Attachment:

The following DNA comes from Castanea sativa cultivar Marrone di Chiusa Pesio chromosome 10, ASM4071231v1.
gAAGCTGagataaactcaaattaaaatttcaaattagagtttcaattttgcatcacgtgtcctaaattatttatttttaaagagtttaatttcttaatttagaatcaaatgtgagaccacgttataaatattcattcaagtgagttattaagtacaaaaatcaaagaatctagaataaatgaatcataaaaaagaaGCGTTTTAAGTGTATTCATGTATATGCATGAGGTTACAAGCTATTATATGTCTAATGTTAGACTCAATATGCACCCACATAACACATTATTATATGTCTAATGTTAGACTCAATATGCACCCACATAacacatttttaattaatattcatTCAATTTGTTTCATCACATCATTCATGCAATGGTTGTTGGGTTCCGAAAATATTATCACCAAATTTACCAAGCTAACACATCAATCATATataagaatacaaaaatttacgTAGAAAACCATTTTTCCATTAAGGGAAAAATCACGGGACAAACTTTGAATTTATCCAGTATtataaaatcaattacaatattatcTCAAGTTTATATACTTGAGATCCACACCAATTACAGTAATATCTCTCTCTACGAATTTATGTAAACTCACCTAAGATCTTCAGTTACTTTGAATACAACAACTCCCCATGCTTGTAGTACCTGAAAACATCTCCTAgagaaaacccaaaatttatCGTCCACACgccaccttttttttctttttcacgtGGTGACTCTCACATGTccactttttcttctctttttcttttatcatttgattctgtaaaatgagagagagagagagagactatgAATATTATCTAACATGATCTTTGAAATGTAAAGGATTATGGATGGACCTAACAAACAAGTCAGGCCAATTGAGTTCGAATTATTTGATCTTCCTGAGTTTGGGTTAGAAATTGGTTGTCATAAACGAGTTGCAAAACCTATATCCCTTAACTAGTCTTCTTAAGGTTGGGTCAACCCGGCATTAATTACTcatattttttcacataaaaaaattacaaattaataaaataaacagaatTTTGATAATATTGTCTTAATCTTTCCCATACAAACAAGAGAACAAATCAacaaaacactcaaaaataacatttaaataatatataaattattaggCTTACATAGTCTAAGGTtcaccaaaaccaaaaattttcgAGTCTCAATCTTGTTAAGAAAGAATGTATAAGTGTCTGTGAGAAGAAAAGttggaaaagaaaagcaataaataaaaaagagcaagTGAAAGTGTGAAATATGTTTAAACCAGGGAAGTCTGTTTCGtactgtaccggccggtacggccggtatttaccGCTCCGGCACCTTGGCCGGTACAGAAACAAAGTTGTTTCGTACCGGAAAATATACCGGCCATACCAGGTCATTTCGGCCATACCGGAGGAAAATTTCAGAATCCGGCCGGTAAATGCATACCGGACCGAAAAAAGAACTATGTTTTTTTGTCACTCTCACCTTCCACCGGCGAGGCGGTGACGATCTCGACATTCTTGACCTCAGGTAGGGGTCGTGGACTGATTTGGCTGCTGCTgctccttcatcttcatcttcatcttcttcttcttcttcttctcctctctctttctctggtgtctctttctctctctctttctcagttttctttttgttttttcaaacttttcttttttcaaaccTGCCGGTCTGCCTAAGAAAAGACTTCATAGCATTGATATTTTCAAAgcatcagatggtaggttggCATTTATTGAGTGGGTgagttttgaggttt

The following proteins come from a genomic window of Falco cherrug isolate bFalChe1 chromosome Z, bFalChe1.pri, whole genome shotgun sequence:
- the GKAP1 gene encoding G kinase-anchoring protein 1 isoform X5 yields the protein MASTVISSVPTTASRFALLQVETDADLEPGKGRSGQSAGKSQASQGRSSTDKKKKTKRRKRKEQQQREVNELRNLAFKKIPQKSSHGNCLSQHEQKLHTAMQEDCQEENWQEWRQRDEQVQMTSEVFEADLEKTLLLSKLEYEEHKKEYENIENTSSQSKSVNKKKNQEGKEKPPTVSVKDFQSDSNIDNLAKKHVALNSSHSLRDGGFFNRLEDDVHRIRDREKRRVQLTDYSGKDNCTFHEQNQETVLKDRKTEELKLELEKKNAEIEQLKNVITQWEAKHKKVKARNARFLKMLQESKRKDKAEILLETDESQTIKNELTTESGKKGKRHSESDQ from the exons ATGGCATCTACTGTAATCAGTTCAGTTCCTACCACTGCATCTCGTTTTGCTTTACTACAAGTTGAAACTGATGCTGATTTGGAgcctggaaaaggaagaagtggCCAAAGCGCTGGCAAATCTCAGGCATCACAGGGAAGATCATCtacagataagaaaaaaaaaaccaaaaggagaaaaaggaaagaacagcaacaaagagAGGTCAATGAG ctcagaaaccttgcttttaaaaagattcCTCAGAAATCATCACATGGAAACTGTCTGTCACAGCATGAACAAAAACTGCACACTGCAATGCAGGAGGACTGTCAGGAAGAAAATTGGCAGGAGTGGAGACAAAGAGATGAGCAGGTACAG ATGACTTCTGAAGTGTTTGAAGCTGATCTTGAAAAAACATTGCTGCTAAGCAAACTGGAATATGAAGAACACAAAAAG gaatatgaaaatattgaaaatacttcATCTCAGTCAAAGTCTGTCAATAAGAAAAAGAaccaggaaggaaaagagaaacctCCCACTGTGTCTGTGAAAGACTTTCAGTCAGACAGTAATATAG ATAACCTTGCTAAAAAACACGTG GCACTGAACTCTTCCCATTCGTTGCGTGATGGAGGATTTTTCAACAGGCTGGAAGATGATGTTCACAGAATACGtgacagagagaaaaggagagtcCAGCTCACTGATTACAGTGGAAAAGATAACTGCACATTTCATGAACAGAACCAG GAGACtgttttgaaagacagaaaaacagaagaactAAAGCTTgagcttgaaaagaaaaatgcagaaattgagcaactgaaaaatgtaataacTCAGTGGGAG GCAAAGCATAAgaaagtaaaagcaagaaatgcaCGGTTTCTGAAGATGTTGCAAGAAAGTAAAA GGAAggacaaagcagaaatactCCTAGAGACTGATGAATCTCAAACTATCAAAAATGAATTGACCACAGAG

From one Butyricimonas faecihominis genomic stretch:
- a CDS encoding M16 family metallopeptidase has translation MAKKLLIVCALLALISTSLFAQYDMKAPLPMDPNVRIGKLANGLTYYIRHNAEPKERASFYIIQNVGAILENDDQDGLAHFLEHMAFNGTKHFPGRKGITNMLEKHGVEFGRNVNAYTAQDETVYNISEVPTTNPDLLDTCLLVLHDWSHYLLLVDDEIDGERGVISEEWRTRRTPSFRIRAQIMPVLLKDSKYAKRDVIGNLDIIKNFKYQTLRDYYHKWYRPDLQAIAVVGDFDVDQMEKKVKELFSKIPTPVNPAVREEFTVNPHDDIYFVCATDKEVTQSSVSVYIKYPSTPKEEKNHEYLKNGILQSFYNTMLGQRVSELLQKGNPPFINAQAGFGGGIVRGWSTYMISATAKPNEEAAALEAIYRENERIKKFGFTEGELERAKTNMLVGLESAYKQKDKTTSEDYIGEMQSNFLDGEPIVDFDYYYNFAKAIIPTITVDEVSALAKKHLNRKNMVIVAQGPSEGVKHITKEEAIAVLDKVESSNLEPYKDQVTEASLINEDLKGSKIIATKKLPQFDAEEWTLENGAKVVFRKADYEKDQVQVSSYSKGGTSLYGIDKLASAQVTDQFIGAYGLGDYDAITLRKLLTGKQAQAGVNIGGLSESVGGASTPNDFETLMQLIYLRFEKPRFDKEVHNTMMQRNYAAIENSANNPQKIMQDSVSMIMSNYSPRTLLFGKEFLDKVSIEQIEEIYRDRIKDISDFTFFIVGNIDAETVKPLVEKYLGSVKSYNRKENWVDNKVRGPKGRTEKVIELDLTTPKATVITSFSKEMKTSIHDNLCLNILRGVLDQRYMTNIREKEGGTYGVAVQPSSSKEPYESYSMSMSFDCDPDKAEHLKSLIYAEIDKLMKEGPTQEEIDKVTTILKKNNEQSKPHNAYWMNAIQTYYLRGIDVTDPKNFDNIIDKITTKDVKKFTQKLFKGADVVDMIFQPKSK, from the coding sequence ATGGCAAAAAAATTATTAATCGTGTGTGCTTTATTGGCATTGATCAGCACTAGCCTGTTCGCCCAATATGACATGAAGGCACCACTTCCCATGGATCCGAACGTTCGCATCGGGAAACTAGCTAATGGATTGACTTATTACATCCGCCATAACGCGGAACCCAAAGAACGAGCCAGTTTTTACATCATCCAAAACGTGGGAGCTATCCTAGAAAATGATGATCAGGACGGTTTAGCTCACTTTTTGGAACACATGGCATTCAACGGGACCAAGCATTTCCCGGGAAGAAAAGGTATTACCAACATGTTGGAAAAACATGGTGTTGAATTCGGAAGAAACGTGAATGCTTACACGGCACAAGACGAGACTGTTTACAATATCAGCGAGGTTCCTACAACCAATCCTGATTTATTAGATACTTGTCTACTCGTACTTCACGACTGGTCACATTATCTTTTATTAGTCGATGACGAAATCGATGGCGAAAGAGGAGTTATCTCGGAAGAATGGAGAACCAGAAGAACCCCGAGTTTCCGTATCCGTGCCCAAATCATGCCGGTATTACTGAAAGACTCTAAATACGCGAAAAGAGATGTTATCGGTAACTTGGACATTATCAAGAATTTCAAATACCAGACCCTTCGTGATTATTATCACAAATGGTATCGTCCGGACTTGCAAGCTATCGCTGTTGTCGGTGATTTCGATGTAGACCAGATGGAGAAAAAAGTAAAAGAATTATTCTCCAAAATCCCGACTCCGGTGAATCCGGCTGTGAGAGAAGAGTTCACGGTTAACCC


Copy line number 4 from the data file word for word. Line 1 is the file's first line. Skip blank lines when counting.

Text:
- the GKAP1 gene encoding G kinase-anchoring protein 1 isoform X5 yields the protein MASTVISSVPTTASRFALLQVETDADLEPGKGRSGQSAGKSQASQGRSSTDKKKKTKRRKRKEQQQREVNELRNLAFKKIPQKSSHGNCLSQHEQKLHTAMQEDCQEENWQEWRQRDEQVQMTSEVFEADLEKTLLLSKLEYEEHKKEYENIENTSSQSKSVNKKKNQEGKEKPPTVSVKDFQSDSNIDNLAKKHVALNSSHSLRDGGFFNRLEDDVHRIRDREKRRVQLTDYSGKDNCTFHEQNQETVLKDRKTEELKLELEKKNAEIEQLKNVITQWEAKHKKVKARNARFLKMLQESKRKDKAEILLETDESQTIKNELTTESGKKGKRHSESDQ from the exons ATGGCATCTACTGTAATCAGTTCAGTTCCTACCACTGCATCTCGTTTTGCTTTACTACAAGTTGAAACTGATGCTGATTTGGAgcctggaaaaggaagaagtggCCAAAGCGCTGGCAAATCTCAGGCATCACAGGGAAGATCATCtacagataagaaaaaaaaaaccaaaaggagaaaaaggaaagaacagcaacaaagagAGGTCAATGAG ctcagaaaccttgcttttaaaaagattcCTCAGAAATCATCACATGGAAACTGTCTGTCACAGCATGAACAAAAACTGCACACTGCAATGCAGGAGGACTGTCAGGAAGAAAATTGGCAGGAGTGGAGACAAAGAGATGAGCAGGTACAG ATGACTTCTGAAGTGTTTGAAGCTGATCTTGAAAAAACATTGCTGCTAAGCAAACTGGAATATGAAGAACACAAAAAG gaatatgaaaatattgaaaatacttcATCTCAGTCAAAGTCTGTCAATAAGAAAAAGAaccaggaaggaaaagagaaacctCCCACTGTGTCTGTGAAAGACTTTCAGTCAGACAGTAATATAG ATAACCTTGCTAAAAAACACGTG GCACTGAACTCTTCCCATTCGTTGCGTGATGGAGGATTTTTCAACAGGCTGGAAGATGATGTTCACAGAATACGtgacagagagaaaaggagagtcCAGCTCACTGATTACAGTGGAAAAGATAACTGCACATTTCATGAACAGAACCAG GAGACtgttttgaaagacagaaaaacagaagaactAAAGCTTgagcttgaaaagaaaaatgcagaaattgagcaactgaaaaatgtaataacTCAGTGGGAG GCAAAGCATAAgaaagtaaaagcaagaaatgcaCGGTTTCTGAAGATGTTGCAAGAAAGTAAAA GGAAggacaaagcagaaatactCCTAGAGACTGATGAATCTCAAACTATCAAAAATGAATTGACCACAGAG